'There's an ill-faured smell here, Betty,' she said, believing that they had at last found the trail of the mystery; 'but it's no like the smell o' rabbits. Jist luik i' the nuik there ahin' the door.'
'There's naething here,' responded Betty.
'Roon the en' o' that kist there. I s' luik into the press.'
As Betty rose from her search behind the chest and turned towards her mistress, her eyes crossed the cavernous opening of the bed. There, to her horror, she beheld a face like that of a galvanised corpse staring at her from the darkness. Shargar was in a sitting posture, paralysed with terror, waiting, like a fascinated bird, till Mrs. Falconer and Betty should make the final spring upon him, and do whatever was equivalent to devouring him upon the spot. He had sat up to listen to the noise of their ascending footsteps, and fear had so overmastered him, that he either could not, or forgot that he could lie down and cover his head with some of the many garments scattered around him.
'I didna say whusky, did I?' he kept repeating to himself, in utter imbecility of fear.
'The Lord preserve 's!' exclaimed Betty, the moment she could speak; for during the first few seconds, having caught the infection of Shargar's expression, she stood equally paralysed. 'The Lord preserve 's!' she repeated.
'Ance is eneuch,' said Mrs. Falconer, sharply, turning round to see what the cause of Betty's ejaculation might be.
I have said that she was dim-sighted. The candle they had was little better than a penny dip. The bed was darker than the rest of the room. Shargar's face had none of the more distinctive characteristics of manhood upon it.
'Gude preserve 's!' exclaimed Mrs. Falconer in her turn: 'it's a wumman.'
Poor deluded Shargar, thinking himself safer under any form than that which he actually bore, attempted no protest against the mistake. But, indeed, he was incapable of speech. The two women flew upon him to drag him out of bed. Then first recovering his powers of motion, he sprung up in an agony of terror, and darted out between them, overturning Betty in his course.
'Ye rouch limmer!' cried Betty, from the floor. 'Ye lang-leggit jaud!' she added, as she rose--and at the same moment Shargar banged the street-door behind him in his terror--'I wat ye dinna carry yer coats ower syde (too long)!'
For Shargar, having discovered that the way to get the most warmth from Robert's great-grandfather's kilt was to wear it in the manner for which it had been fabricated, was in the habit of fastening it round his waist before he got into bed; and the eye of Betty, as she fell, had caught the swing of this portion of his attire.
But poor Mrs. Falconer, with sunken head, walked out of the garret in the silence of despair. She went slowly down the steep stair, supporting herself against the wall, her round-toed shoes creaking solemnly as she went, took refuge in the ga'le-room, and burst into a violent fit of weeping. For such depravity she was not prepared. What a terrible curse hung over her family! Surely they were all reprobate from the womb, not one elected for salvation from the guilt of Adam's fall, and therefore abandoned to Satan as his natural prey, to be led captive of him at his will. She threw herself on her knees at the side of the bed, and prayed heart-brokenly. Betty heard her as she limped past the door on her way back to her kitchen.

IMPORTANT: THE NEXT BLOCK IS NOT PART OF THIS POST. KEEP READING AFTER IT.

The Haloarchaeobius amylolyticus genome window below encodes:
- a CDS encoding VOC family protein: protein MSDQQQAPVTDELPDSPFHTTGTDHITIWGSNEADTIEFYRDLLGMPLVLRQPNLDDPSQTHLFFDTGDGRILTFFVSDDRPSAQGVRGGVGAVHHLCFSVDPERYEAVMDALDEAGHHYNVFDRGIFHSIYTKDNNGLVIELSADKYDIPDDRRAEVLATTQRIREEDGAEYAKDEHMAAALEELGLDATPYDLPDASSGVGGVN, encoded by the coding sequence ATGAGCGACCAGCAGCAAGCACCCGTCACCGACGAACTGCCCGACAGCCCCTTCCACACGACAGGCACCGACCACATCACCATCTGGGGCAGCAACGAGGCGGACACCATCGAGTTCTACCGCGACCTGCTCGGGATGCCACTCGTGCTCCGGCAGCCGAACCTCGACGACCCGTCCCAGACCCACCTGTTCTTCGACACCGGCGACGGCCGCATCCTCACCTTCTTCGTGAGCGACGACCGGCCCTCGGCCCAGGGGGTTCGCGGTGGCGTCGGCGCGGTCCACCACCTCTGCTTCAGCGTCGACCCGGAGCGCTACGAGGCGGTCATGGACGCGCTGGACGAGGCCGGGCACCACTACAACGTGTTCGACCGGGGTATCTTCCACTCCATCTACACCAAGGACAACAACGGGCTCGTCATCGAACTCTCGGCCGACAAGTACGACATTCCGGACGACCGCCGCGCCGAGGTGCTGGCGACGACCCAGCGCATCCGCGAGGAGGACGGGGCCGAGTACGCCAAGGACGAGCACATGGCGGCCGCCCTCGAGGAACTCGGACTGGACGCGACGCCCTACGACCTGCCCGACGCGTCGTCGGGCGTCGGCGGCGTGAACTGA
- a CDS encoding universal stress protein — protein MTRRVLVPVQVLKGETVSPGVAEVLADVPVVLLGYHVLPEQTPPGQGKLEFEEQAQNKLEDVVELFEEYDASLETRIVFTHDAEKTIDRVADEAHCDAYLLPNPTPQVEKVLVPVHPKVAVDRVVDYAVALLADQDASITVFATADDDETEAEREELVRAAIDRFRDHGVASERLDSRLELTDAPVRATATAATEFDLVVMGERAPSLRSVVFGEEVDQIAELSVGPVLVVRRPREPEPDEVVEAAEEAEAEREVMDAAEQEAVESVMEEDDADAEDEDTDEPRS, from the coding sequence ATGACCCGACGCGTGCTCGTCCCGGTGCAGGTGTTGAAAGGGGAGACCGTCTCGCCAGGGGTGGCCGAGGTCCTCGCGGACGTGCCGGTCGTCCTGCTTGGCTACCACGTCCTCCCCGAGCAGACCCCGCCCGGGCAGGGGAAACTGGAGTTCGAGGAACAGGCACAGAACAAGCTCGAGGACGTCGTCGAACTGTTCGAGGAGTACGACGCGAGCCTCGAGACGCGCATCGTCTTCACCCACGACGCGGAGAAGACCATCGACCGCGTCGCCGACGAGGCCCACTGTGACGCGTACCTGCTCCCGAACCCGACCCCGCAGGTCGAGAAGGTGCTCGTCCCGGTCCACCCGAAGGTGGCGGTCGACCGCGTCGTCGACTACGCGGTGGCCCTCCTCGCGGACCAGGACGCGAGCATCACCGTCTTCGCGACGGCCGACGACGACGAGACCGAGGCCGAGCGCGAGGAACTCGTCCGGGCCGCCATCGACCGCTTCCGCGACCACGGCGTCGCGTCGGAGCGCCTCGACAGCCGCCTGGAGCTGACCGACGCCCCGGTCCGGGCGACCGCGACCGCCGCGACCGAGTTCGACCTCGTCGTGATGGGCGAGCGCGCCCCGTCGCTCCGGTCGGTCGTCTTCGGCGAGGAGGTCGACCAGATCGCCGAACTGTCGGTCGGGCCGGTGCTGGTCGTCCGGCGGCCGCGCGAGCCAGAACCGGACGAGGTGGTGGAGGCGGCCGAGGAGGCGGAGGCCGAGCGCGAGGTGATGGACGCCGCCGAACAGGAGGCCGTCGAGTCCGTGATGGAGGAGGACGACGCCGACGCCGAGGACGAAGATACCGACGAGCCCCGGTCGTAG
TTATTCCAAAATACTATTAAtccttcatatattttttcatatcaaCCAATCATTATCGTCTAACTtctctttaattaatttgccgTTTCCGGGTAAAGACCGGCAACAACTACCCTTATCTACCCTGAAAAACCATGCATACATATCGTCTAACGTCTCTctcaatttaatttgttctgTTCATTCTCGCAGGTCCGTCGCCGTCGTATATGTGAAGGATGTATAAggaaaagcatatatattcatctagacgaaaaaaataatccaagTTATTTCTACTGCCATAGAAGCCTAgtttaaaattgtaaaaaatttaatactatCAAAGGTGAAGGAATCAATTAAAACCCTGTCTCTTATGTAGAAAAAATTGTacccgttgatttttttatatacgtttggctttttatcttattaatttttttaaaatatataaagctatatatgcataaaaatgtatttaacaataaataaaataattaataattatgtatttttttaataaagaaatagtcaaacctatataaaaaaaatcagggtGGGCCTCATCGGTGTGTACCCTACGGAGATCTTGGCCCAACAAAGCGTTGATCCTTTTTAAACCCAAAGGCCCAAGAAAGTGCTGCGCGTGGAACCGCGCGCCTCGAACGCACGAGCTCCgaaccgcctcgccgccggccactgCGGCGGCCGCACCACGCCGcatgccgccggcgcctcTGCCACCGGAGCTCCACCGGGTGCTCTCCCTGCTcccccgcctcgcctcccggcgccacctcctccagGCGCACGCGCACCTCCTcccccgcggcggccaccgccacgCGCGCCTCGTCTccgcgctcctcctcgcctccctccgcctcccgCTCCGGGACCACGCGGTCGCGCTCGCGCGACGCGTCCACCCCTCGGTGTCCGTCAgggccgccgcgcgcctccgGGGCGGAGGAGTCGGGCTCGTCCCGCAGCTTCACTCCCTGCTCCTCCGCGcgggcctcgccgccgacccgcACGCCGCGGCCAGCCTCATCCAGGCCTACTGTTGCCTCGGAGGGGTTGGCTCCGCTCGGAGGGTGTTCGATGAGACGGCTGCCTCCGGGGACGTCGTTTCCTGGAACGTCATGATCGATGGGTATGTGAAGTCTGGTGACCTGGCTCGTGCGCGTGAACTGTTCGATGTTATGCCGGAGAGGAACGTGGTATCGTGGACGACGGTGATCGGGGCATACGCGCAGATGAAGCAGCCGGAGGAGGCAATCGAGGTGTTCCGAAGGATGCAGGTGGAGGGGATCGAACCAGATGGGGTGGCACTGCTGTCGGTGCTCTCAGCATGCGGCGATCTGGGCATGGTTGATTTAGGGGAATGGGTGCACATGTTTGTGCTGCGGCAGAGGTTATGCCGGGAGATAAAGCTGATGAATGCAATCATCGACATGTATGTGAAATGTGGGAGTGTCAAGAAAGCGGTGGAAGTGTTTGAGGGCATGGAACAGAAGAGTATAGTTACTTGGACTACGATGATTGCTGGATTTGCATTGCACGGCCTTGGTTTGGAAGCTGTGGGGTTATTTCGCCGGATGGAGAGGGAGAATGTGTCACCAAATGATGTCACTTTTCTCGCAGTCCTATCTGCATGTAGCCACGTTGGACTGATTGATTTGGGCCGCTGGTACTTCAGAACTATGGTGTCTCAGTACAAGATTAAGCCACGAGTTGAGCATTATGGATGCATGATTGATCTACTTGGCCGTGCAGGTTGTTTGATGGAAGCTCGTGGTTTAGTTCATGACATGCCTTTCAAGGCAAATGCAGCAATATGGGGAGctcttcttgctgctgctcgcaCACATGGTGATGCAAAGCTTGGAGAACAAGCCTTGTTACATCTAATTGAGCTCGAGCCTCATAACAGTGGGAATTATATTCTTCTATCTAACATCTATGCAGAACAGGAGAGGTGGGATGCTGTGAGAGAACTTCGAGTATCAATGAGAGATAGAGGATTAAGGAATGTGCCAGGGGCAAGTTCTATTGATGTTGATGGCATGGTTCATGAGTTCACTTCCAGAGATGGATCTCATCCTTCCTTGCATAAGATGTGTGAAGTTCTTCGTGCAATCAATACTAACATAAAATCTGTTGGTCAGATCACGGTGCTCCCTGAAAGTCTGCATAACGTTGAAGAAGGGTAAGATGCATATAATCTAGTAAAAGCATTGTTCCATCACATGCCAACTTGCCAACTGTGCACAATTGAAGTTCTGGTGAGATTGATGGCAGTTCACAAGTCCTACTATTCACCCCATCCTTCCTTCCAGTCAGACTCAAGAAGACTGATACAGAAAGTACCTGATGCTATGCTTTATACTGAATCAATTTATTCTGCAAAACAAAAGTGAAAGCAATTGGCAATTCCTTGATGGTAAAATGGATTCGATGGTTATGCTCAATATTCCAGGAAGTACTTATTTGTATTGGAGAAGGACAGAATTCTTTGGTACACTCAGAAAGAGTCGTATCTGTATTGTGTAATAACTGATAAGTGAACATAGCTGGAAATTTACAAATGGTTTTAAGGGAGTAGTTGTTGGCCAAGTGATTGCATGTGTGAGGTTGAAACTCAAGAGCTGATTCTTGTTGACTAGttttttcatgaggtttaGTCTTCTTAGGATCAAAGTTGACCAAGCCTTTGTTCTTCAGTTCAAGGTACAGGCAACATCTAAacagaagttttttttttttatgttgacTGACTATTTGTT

Meantime Shargar had rushed across the next street on his bare feet into the Crookit Wynd, terrifying poor old Kirstan Peerie, the divisions betwixt the compartments of whose memory had broken down, into the exclamation to her next neighbour, Tam Rhin, with whom she was trying to gossip:
'Eh, Tammas! that'll be ane o' the slauchtert at Culloden.'
He never stopped till he reached his mother's deserted abode--strange instinct! There he ran to earth like a hunted fox. Rushing at the door, forgetful of everything but refuge, he found it unlocked, and closing it behind him, stood panting like the hart that has found the water-brooks. The owner had looked in one day to see whether the place was worth repairing, for it was a mere outhouse, and had forgotten to turn the key when he left it. Poor Shargar! Was it more or less of a refuge that the mother that bore him was not there either to curse or welcome his return? Less--if we may judge from a remark he once made in my hearing many long years after:
'For, ye see,' he said, 'a mither's a mither, be she the verra de'il.'
Searching about in the dark, he found the one article unsold by the landlord, a stool, with but two of its natural three legs. On this he balanced himself and waited--simply for what Robert would do; for his faith in Robert was unbounded, and he had no other hope on earth. But Shargar was not miserable. In that wretched hovel, his bare feet clasping the clay floor in constant search of a wavering equilibrium, with pitch darkness around him, and incapable of the simplest philosophical or religious reflection, he yet found life good. For it had interest. Nay, more, it had hope. I doubt, however, whether there is any interest at all without hope.
While he sat there, Robert, thinking him snug in the garret, was walking quietly home from the shoemaker's; and his first impulse on entering was to run up and recount the particulars of his interview with Alexander. Arrived in the dark garret, he called Shargar, as usual, in a whisper--received no reply--thought he was asleep--called louder (for he had had a penny from his grandmother that day for bringing home two pails of water for Betty, and had just spent it upon a loaf for him)--but no Shargar replied. Thereupon he went to the bed to lay hold of him and shake him. But his searching hands found no Shargar. Becoming alarmed, he ran down-stairs to beg a light from Betty.